• Walter Davis. A six-time All-Star, Davis remains the leading scorer in Phoenix Suns history. He averaged 24.2 points per game in his rookie season and won Rookie of the Year. The Suns retired his number in 2004. Before getting to the NBA he won a gold medal in the 1976 Olympics.

• Doug Collins. A four-time All-Star with the Philadelphia 76ers, he transitioned into coaching and racked up 400 wins with the Chicago Bulls (1986-89), Detroit Pistons (1995-98), Washington Wizards (2001-03) and 76ers (2010-13). He was Michael Jordan’s first coach, but is known to many fans as a broadcaster with CBS, NBC, TNT, TBS, and ABC/ESPN.

• Herb Simon. The owner of the Indiana Pacers and the longest-tenured governor in the NBA’s history, Simon purchased the Pacers, along with his late brother Mel, back in 1983. Under Simon’s stewardship, the Pacers won numerous Central Division titles and made the franchise’s first NBA Finals in 2000.

• Bo Ryan. Ryan went 747-233 (.762) in 32 seasons as a collegiate head coach with the University of Wisconsin-Platteville (1984-89), University of Wisconsin-Milwaukee (1999-2001) and University of Wisconsin (2001-15), including a 364-130 (.737) ledger in 14-plus seasons in Madison.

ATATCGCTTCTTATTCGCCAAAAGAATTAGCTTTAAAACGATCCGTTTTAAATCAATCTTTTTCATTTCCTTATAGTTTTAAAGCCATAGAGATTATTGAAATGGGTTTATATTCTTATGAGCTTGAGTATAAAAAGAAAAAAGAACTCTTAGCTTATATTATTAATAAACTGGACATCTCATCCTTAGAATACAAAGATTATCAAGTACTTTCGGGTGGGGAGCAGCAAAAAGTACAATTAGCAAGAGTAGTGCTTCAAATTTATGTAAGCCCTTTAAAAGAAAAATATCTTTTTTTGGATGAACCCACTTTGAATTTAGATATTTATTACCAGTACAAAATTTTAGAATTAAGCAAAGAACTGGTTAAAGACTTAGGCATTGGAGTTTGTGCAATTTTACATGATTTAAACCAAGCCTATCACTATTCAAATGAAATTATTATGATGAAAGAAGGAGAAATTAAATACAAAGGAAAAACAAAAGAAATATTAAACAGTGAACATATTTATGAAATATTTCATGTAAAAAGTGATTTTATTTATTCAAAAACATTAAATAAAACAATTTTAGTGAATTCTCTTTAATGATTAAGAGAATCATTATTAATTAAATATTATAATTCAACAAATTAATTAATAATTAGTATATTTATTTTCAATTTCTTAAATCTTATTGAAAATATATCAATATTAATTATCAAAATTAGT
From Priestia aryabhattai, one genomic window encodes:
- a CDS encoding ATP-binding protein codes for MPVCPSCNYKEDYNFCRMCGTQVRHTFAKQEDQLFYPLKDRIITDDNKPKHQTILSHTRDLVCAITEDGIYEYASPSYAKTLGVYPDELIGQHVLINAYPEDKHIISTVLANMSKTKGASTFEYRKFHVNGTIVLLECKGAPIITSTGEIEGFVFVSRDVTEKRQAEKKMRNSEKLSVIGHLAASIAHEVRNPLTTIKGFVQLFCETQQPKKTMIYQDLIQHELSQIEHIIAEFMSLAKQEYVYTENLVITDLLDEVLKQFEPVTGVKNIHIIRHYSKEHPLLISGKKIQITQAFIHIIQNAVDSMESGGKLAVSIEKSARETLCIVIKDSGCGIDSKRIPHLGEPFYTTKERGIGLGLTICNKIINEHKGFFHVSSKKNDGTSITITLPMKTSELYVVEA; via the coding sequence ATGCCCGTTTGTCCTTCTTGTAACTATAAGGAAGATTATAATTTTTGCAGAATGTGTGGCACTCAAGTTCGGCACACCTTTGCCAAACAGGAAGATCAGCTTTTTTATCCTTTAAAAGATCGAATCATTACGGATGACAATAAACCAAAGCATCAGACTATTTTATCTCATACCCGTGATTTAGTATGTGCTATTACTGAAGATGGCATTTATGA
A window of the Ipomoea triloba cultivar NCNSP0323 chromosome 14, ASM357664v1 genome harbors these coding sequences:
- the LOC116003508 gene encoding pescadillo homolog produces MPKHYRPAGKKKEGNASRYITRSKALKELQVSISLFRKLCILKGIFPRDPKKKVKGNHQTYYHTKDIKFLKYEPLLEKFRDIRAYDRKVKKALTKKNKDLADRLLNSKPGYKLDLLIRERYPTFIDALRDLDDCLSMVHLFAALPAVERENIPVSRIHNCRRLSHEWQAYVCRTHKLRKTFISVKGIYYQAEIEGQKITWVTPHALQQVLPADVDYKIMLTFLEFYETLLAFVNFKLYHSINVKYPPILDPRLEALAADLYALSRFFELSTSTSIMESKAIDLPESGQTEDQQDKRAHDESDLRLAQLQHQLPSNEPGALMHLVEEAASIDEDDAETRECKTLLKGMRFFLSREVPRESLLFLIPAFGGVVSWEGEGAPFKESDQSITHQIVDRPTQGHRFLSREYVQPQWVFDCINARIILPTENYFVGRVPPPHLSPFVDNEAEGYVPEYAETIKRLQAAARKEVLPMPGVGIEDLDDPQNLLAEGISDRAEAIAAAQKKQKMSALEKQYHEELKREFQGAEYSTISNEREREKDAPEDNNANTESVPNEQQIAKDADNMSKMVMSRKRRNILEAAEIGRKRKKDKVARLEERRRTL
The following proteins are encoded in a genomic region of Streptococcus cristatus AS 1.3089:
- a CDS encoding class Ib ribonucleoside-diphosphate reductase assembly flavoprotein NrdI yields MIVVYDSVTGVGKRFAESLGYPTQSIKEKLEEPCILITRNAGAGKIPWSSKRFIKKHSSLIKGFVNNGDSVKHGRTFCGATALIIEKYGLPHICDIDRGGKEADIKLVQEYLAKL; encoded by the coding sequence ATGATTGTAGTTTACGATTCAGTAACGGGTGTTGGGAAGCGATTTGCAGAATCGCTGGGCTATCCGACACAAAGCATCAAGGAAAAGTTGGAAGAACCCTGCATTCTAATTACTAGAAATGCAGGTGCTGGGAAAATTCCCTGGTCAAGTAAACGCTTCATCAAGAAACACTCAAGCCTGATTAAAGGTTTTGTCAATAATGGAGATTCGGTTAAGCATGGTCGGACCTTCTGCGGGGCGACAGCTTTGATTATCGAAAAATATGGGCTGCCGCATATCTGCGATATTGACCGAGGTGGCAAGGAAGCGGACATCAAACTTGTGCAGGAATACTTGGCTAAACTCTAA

• Charles Smith. Smith is Louisiana’s all-time winningest high school head coach, surpassing the previous mark of 1,071 in 2020, and he has eight state championships to his name.

• Seimone Augustus. During her 15-year WNBA career, Augustus was a four-time champion and eight-time All-Star. She was the No. 1 pick in the 2006 WNBA Draft and went on to be a cornerstone player for the Minnesota Lynx. She averaged 15.4 points per game over the course of her career. Before that, at LSU, Augustus led the Tigers to three straight Final Four appearances and won the Naismith College Player of the Year and Wooden Awards in back-to-back years (2005-06).

• Dick Barnett. Barnett played 14 years in the NBA with the Syracuse Nationals, Los Angeles Lakers and New York Knicks, helping New York to their two titles (1970 and 1973). Before that, he led Tennessee A&I University to three straight NAIA national championships.

• Harley Redin. The late Redin went 431-66 in 18 seasons leading Wayland Baptist’s women’s basketball program and captured six AAU National Championships. He also coached the Women’s U.S. National Team in 1959, the 1971 Pan-American Games, and the 1963 World Tournament in Peru.

• Michelle Timms. A trailblazer in Australian women’s basketball, Timms became well-known as one of the best point guards in the world, representing the Australian national team throughout the 1980s and 1990s. Timms won a pair of Olympic medals with the Opals, winning bronze in 1996 and silver in 2000. Timms played five seasons with the Phoenix Mercury of the WNBA, guiding the team to a berth in the 1998 WNBA Finals and earning an All-Star selection in 1999.